Technology speeds Linux database access

Related Links

Linux weighs in

Some applications of high-performance computing require large databases and the ability to get information into and out of them quickly. As the Linux operating system matures, some developers are trying to tackle specific aspects of computing tasks.

At the LinuxWorld Conference and Expo earlier this year, officials from Objectivity Inc., a database development firm, announced that they have been able to load

32 terabytes of interrelated data objects per day into an Objectivity database using Irix, the version of Unix from Silicon Graphics Inc., and hosted on an SGI Origin server.

Objectivity officials are now trying to duplicate that feat on an SGI Altix server running Linux, said Leon Guzenda, Objectivity's chief technology officer. Company officials say they expect Altix to perform even better.

The capability, aided by SGI's NUMAflex shared memory architecture, matters because streaming large amounts of complex data with many relationships among the data objects is expensive and difficult, according to Objectivity officials.

"If you look at the vast amounts of data that have to be stored in a single instance, and that have to be looked at and interpreted in real time, these are areas [in government] that clearly would exploit this type of capability," said Tony Celeste, senior director of the defense and intelligence sector at SGI. "There are traditional programs in the defense and intelligence community as well that could exploit this capability."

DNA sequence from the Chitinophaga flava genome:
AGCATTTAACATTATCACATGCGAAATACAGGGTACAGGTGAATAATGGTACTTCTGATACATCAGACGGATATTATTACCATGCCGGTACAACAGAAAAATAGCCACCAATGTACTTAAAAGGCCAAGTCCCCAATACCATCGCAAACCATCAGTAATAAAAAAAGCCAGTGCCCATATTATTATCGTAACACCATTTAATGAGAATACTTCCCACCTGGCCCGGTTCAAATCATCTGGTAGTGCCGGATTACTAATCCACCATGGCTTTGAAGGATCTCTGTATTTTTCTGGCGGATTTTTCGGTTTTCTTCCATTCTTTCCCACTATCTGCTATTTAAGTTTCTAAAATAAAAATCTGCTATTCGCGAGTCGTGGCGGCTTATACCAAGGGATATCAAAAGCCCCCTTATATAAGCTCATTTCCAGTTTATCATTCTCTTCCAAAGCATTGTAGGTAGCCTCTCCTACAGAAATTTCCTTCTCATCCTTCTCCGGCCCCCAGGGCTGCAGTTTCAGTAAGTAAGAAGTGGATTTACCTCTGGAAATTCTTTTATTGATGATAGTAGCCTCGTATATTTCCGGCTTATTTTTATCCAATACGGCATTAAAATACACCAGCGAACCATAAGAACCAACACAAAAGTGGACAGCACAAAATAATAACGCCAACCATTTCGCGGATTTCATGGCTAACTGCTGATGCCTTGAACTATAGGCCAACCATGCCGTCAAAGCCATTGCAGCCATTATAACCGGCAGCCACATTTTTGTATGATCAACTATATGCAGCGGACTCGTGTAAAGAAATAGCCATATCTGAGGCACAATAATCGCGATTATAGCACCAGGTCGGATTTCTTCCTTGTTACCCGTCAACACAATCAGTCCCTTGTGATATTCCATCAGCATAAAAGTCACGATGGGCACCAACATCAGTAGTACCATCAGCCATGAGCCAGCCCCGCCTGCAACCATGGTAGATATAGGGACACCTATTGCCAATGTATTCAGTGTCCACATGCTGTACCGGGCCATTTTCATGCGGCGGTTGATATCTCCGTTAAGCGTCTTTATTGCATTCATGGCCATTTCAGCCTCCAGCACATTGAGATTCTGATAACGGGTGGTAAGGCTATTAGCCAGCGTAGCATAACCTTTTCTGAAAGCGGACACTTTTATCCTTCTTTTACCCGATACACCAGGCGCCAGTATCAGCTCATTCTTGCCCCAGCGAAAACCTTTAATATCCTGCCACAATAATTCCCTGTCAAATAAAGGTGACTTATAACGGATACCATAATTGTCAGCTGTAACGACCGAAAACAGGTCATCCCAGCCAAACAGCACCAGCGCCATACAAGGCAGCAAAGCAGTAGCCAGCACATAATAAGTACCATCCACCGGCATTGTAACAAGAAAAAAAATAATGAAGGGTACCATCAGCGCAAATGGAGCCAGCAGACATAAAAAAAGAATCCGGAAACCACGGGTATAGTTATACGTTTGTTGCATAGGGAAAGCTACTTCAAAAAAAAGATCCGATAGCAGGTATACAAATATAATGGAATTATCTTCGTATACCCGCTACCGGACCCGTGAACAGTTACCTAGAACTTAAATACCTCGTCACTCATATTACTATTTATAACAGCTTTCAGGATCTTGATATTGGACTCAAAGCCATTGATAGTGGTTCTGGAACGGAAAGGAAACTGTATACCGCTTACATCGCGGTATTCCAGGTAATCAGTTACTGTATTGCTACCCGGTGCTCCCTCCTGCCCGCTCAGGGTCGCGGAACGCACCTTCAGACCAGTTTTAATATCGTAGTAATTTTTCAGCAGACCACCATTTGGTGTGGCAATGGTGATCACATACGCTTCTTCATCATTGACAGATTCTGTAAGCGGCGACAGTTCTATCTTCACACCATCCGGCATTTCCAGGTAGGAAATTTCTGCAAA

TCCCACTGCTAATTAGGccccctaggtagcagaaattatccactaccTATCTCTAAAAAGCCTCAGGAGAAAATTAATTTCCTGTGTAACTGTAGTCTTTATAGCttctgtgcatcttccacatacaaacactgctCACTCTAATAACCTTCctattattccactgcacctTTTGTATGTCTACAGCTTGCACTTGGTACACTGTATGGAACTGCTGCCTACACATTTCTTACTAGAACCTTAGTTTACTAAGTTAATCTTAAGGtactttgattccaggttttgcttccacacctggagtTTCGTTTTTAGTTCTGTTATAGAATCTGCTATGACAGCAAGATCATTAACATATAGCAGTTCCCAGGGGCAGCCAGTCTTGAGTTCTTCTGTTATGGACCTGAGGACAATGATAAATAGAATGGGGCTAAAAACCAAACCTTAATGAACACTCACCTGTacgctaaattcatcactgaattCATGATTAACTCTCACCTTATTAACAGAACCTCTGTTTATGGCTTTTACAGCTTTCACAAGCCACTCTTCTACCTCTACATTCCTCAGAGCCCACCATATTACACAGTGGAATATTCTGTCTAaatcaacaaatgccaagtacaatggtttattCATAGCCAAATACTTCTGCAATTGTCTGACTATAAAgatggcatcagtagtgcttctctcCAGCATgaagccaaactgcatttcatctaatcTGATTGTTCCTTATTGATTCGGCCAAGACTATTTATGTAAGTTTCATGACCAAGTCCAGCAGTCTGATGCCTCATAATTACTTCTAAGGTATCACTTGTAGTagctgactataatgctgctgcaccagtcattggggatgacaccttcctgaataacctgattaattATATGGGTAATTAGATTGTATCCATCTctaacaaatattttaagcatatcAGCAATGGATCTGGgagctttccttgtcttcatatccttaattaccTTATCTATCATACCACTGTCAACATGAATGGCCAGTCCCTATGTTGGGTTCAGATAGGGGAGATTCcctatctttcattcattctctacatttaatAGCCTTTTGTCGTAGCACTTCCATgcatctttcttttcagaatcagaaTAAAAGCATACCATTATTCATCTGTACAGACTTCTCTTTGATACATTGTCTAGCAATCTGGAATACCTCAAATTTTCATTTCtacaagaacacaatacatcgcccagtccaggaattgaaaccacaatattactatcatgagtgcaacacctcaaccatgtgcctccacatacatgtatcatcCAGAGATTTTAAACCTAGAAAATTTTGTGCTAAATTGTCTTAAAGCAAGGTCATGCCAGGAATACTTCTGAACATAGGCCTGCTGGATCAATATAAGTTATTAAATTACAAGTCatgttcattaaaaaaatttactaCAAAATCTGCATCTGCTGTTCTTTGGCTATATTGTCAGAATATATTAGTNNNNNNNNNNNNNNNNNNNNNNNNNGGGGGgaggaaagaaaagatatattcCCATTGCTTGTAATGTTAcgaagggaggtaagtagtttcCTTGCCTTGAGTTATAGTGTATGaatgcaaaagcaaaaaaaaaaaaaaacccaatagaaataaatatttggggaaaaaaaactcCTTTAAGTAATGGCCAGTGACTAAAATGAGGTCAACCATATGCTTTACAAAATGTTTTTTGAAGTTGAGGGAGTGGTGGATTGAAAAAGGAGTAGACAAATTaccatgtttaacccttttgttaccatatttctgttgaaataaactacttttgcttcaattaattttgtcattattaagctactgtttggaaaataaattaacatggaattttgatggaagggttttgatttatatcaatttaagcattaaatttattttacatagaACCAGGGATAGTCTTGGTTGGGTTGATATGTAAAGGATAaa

The scientific market also needs the ability, he said.

In many government settings, "the needle in the haystack needs to be found across separate silos of information, and then fed to analysts in real time," said Jay Jarrell, president and chief executive officer of Objectivity.

Richard Winter of the Winter Group agreed that the government has a long-standing and pressing need for database technologies. "It's always been there," he said. "It's often pretty quiet, but as far back as 1975 I was working with the government on very large database applications. They've always been prominent, on the leading edge."

Rising Stars

Meet 21 early-career leaders who are doing great things in federal IT.

Featured

  • SEC Chairman Jay Clayton

    SEC owns up to 2016 breach

    A key database of financial information was breached in 2016, possibly in support of insider trading, said the Securities and Exchange Commission.

  • Image from Shutterstock.com

    DOD looks to get aggressive about cloud adoption

    Defense leaders and Congress are looking to encourage more aggressive cloud policies and prod reluctant agencies to embrace experimentation and risk-taking.

  • Shutterstock / Pictofigo

    The next big thing in IT procurement

    Steve Kelman talks to the agencies that have embraced tech demos in their acquisition efforts -- and urges others in government to give it a try.

  • broken lock

    DHS bans Kaspersky from federal systems

    The Department of Homeland Security banned the Russian cybersecurity company Kaspersky Lab’s products from federal agencies in a new binding operational directive.

  • man planning layoffs

    USDA looks to cut CIOs as part of reorg

    The Department of Agriculture is looking to cut down on the number of agency CIOs in the name of efficiency and better communication across mission areas.

  • What's next for agency cyber efforts?

    Ninety days after the Trump administration's executive order, FCW sat down with agency cyber leaders to discuss what’s changing.

Reader comments

Please post your comments here. Comments are moderated, so they may not appear immediately after submitting. We will not post comments that we consider abusive or off-topic.

Please type the letters/numbers you see above

More from 1105 Public Sector Media Group